STUFFED CELERY may bring to mind a lackluster cocktail party tray of pimiento cheese dabbed onto a stalk of raw celery, but not if you're from Prato, Italy.
In that prosperous, bustling town on the outskirts of Florence it is pronounced sedani ripieni and appears as crisply fried celery stalks filled with a creamy meat mixture and crowned with tomato sauce and parmesan cheese.
Prato's stuffed celery is not typical of Tuscan cooking, which glories in the simple. Rather, it is a complicated tour de force requiring celery to be thrice cooked: parboiled, deep fried and, finally, baked. The meat filling and tomato-based sauce also call for time-consuming preparation. For this reason, the dish is seldom found in Italian restaurants, even those in Prato. The survival of sedani ripieni depends instead on the home cook -- whether in Prato or Washington -- who is willing to spend a little extra time to create an unusual and succulent dish.
Sedani ripieni is a dish for the first crisp days of autumn, when the palate welcomes slightly heavier, more robust fare and the cook has more patience for kitchen labors. It is also a time when fresh plum tomatoes are still available for the sauce and celery reaches its plump, pale-green peak.
Skinny, bleached stalks will not do. One must seek out bunches with broad, meaty stalks, sometimes sold separately as "large celery." Even then, it is advisable to buy two bunches, cut them in half horizontally and use only the upper halves (away from the bulb) for stuffing.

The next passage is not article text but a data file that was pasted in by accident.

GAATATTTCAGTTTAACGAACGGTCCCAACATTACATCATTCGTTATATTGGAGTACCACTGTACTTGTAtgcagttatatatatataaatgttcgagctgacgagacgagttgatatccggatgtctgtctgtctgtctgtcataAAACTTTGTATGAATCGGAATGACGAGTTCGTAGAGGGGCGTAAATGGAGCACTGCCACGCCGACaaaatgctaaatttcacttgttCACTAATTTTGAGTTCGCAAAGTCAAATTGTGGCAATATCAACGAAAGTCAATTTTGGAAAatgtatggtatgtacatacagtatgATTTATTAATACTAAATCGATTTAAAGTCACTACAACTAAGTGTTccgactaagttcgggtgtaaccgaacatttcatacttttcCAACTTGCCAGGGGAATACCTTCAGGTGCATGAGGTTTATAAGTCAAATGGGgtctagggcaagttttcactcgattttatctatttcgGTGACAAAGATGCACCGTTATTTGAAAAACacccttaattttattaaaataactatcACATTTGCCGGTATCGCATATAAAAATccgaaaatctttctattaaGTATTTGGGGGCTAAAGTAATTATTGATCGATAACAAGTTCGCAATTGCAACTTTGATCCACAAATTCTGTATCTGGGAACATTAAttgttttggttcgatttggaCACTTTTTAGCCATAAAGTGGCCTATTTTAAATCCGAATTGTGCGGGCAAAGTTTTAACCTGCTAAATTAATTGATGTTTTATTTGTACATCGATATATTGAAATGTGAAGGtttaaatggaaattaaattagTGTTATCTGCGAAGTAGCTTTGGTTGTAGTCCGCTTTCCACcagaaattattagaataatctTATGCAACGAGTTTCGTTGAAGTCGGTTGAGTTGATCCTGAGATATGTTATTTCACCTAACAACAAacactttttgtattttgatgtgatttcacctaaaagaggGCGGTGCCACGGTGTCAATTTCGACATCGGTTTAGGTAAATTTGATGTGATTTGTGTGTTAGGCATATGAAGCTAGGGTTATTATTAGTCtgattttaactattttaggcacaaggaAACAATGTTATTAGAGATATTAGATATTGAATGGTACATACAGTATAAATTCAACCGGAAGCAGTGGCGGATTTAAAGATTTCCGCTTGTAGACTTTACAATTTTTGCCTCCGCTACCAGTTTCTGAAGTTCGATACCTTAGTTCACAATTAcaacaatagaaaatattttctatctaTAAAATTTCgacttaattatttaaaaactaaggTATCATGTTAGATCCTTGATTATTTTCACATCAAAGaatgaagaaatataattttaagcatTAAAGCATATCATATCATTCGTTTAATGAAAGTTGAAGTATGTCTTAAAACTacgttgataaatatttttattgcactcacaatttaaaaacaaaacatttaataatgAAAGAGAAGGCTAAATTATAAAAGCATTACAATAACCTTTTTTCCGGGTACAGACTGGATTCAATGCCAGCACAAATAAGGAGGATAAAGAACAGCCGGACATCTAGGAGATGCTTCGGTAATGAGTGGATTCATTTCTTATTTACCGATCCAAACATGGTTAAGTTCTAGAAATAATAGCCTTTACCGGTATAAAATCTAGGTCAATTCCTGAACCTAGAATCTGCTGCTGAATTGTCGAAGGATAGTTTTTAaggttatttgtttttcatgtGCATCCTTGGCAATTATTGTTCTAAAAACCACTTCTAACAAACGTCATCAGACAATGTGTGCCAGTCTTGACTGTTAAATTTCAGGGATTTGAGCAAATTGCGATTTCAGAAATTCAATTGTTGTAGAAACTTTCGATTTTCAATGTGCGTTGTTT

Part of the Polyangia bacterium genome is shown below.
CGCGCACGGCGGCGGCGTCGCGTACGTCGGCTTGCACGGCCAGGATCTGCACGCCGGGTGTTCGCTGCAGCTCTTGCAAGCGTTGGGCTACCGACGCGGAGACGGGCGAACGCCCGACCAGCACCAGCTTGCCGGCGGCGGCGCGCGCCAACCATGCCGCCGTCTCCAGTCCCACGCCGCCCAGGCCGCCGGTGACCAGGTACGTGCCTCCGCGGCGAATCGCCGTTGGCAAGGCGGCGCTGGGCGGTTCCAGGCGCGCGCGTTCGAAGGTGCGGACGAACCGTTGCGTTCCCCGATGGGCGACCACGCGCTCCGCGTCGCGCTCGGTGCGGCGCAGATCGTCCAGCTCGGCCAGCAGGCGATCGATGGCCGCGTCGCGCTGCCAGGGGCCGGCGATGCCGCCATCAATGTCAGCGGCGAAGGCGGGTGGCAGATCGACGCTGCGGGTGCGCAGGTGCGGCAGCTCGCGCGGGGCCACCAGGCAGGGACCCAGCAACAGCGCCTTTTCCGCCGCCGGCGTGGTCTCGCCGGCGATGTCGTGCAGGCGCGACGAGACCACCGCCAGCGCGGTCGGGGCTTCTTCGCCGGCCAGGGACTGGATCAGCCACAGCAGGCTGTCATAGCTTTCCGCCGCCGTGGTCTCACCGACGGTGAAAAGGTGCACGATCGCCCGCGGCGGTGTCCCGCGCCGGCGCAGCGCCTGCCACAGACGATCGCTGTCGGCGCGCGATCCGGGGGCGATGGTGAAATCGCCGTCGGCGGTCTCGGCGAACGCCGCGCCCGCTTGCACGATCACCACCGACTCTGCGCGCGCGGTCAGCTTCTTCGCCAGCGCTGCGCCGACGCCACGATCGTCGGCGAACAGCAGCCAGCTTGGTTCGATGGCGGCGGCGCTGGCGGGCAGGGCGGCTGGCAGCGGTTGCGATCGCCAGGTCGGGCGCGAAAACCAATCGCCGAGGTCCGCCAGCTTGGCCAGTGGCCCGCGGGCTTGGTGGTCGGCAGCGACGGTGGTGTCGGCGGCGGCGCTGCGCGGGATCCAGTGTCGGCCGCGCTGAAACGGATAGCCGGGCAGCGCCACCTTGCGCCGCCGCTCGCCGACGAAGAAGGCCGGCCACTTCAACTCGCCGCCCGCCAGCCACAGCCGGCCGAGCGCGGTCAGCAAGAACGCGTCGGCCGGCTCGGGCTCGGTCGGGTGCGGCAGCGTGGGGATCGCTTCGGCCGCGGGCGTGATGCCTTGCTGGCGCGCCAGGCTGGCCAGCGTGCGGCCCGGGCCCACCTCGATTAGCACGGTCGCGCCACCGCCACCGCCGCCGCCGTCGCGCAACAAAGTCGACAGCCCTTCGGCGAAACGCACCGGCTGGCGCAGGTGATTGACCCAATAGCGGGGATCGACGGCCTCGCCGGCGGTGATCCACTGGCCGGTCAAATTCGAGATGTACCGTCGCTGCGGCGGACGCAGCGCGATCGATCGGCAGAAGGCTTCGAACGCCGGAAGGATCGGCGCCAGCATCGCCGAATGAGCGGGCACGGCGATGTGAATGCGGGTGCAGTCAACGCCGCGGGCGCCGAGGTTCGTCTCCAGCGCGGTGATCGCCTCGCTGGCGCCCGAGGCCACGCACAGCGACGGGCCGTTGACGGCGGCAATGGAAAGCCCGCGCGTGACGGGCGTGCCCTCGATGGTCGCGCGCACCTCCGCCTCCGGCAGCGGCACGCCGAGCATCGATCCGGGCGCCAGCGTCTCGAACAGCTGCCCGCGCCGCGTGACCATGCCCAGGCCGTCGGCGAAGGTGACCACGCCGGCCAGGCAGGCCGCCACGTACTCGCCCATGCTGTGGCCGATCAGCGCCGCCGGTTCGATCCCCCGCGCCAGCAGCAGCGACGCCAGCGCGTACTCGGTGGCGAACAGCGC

Sedani ripieni works well as one of several antipasti in a long, luxurious meal. For a lighter meal, however, it is perhaps preferable to serve the stuffed celery as the main course, bounded before and after by less substantial dishes.
The first course could be a soup of homemade broth with fresh pasta. Or move northwest from Prato to Pavia and borrow a few bowls of that town's characteristic soup. Zuppa pavese is nothing but broth, an egg, a slice of bread and a little parmesan, but when each ingredient is of the highest quality, it is a wonderfully light and satisfying soup.
One could follow the stuffed celery with a green salad, and then perhaps a sherbet or fresh fruit. But the meal can end in only one way -- by lingering after coffee over biscotti di Prato, the almond cookies popular in Tuscany and nowadays eaten almost everywhere in Italy. These are invariably dipped, just before each bite, in a glass of vin santo, a sweet dessert wine of ancient lineage. It is mentioned in the letters of Marco Datini, a 14th century Pratese merchant who loved good food and drink almost as much as making money.
The history of biscotti di Prato may be somewhat less venerable than that of vin santo, but the enthusiasm of their boosters cannot be questioned. Rhapsodizing about these cookies, one guidebook says: "They creak under the teeth like new shoes under the step, carrying to the palate the aroma of grain, the smoothness of sugar, the fullness of the sun." This rather curious description is succeeded by the promise that whoever consumes biscotti di Prato at your table will become a friend "between one cookie and the next." Moreover, "When you think you've eaten enough, take a sip of vin santo and your hunger will resurge, a hunger that must at all costs be satisfied."